search you verbally (while a bodycam records the interaction), or with your
signature. This is insufficient, and allows for a lot of ambiguity.
Requiring a signature on a form that makes sure you know what your rights
are is an important part of making sure consent is affirmative, and that
people are not coerced into allowing a search.
*Why do we need the policy?*
Because currently 82% (or 4 out of 5) of people searched by police in
Greensboro are Black, and we only make up 41% of the population. Cities
that have adopted policies that require written consent have seen racial
disparities in consent searches decrease dramatically. (Durham’s went down
from around 500 to around 50 in a year, after they passed theirs.)
Since 82% of people searched are Black, and 57% pulled over are Black, we
are not only more likely to be stopped, but that once we are stopped, we
are much more likely to be searched. Over a 20 year period, there is
virtually no difference between the amount of contraband found on Black and
white people who are searched (with white people actually having slightly
more contraband found on them), and in 2019 although Black people had
contraband more often, the difference is much smaller than the disparity in
searches, and does not justify that disparity.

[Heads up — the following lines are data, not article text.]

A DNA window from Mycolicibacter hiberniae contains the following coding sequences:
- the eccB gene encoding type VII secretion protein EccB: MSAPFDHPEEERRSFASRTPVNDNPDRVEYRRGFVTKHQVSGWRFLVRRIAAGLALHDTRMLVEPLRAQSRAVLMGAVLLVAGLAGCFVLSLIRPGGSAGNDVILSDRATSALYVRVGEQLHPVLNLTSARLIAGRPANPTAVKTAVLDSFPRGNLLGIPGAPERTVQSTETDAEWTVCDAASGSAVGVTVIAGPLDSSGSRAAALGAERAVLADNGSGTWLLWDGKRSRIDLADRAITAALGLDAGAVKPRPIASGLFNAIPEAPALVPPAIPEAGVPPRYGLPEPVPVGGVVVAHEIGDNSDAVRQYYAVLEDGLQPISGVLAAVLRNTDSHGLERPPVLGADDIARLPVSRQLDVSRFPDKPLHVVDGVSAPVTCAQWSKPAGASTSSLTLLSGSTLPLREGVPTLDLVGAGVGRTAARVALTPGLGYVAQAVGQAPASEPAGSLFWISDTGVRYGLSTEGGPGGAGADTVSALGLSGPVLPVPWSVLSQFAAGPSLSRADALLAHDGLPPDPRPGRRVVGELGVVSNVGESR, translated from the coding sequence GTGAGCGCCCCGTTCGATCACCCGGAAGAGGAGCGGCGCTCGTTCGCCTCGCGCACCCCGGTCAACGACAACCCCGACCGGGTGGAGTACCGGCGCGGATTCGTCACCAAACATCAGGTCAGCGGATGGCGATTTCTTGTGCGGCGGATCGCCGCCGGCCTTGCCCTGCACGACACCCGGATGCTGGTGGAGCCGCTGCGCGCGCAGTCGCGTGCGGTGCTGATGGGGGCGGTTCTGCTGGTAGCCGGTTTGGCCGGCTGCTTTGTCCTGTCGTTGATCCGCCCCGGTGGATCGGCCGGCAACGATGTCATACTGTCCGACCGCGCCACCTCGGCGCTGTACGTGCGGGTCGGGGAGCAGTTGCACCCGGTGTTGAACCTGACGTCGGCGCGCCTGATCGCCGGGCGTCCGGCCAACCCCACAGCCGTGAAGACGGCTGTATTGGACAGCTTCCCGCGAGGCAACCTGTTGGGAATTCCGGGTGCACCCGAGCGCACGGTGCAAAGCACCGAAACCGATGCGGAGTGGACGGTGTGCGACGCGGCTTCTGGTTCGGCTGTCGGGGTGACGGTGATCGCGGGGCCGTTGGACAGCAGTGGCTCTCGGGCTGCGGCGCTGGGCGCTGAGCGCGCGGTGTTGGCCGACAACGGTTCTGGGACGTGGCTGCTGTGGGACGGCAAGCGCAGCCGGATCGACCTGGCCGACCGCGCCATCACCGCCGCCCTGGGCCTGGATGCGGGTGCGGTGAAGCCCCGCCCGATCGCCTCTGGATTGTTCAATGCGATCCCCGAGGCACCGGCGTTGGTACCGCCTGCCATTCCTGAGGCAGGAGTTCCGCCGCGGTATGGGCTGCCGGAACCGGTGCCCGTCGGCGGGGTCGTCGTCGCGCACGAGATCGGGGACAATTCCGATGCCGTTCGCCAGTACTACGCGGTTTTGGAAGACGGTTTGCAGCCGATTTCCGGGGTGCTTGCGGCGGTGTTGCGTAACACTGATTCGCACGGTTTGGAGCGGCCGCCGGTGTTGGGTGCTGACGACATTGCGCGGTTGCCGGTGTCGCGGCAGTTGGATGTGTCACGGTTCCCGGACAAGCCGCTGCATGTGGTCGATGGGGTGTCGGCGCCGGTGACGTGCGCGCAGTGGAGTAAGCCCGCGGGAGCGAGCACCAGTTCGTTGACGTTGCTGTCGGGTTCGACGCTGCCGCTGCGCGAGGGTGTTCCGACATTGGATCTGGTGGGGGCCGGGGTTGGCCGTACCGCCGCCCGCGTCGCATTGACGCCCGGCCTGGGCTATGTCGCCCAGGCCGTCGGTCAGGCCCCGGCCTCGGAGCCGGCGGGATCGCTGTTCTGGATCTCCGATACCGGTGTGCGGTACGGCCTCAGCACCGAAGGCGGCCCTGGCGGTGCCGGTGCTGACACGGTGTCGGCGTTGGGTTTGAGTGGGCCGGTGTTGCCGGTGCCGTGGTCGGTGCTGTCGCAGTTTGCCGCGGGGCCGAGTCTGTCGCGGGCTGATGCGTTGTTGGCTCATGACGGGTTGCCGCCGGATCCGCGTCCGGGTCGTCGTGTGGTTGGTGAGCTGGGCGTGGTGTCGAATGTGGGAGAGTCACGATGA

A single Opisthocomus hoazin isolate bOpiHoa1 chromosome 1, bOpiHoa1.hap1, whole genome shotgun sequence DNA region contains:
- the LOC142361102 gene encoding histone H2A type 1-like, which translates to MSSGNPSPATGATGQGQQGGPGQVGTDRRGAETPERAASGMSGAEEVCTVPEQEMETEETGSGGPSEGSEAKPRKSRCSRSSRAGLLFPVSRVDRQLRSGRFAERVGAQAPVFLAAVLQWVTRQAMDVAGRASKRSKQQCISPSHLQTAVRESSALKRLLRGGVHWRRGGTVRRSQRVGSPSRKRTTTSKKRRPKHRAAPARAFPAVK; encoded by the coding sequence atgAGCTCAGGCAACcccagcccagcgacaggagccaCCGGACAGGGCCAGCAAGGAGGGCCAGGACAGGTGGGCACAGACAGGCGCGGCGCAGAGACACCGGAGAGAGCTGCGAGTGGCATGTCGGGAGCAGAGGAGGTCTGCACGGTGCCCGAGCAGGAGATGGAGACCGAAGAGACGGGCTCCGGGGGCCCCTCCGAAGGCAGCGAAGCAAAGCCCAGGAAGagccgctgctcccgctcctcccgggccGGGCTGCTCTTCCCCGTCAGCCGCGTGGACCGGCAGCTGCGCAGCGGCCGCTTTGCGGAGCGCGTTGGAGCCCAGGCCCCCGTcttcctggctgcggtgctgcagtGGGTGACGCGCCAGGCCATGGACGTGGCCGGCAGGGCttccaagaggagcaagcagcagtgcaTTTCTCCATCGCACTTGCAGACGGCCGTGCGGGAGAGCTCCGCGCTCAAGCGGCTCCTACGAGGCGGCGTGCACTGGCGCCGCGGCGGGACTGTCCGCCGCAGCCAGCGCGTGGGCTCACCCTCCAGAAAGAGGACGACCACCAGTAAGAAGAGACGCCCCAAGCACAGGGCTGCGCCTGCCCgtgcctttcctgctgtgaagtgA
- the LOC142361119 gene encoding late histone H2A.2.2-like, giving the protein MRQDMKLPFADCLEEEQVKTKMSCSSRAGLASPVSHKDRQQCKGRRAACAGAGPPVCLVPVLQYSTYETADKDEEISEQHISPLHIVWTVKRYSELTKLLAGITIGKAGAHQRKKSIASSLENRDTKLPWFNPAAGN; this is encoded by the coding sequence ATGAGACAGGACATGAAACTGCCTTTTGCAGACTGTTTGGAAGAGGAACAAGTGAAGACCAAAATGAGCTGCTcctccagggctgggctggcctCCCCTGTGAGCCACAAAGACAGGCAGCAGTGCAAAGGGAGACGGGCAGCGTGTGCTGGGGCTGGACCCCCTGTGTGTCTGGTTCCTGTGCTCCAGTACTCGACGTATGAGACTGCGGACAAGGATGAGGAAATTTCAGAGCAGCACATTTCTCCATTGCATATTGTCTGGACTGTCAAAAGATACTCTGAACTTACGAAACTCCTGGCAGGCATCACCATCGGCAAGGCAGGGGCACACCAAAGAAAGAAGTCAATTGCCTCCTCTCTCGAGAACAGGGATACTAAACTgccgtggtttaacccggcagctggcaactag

*Isn’t a new police chief enough to make the racial disparities go away?*
No. While we are glad to see new leadership in the police department, a
shift in who is in office by itself is not enough to address these
disparities, which have persisted over the tenures of several police
chiefs. Without a concrete change in the form of an ordinance from City
Council, Greensboro will not have this protection as a permanent fixture,
regardless of who is in the position of Chief. This is not a minor
administrative shift, but an issue of governance that impacts racial equity
in tangible ways.
*Also: We will have a presentation on deprioritizing marijuana, *which is
indistinguishable from Hemp/ CBD products without testing. Since officers
can’t determine one from the other without testing, and one is legal, the
State Bureau of Investigation said it’s impossible for them to get probable
cause to search people for it. *In Greensboro, 82% of people charged for
marijuana possession are Black, and only 16% are white, making it mostly
legal for white people in the city. *
Invite your friends and come stand with us. If you’d like to get more
involved, respond to this email & we’ll get in touch!
– Greensboro Neighbors for Safety, Justice and Wellbeing for All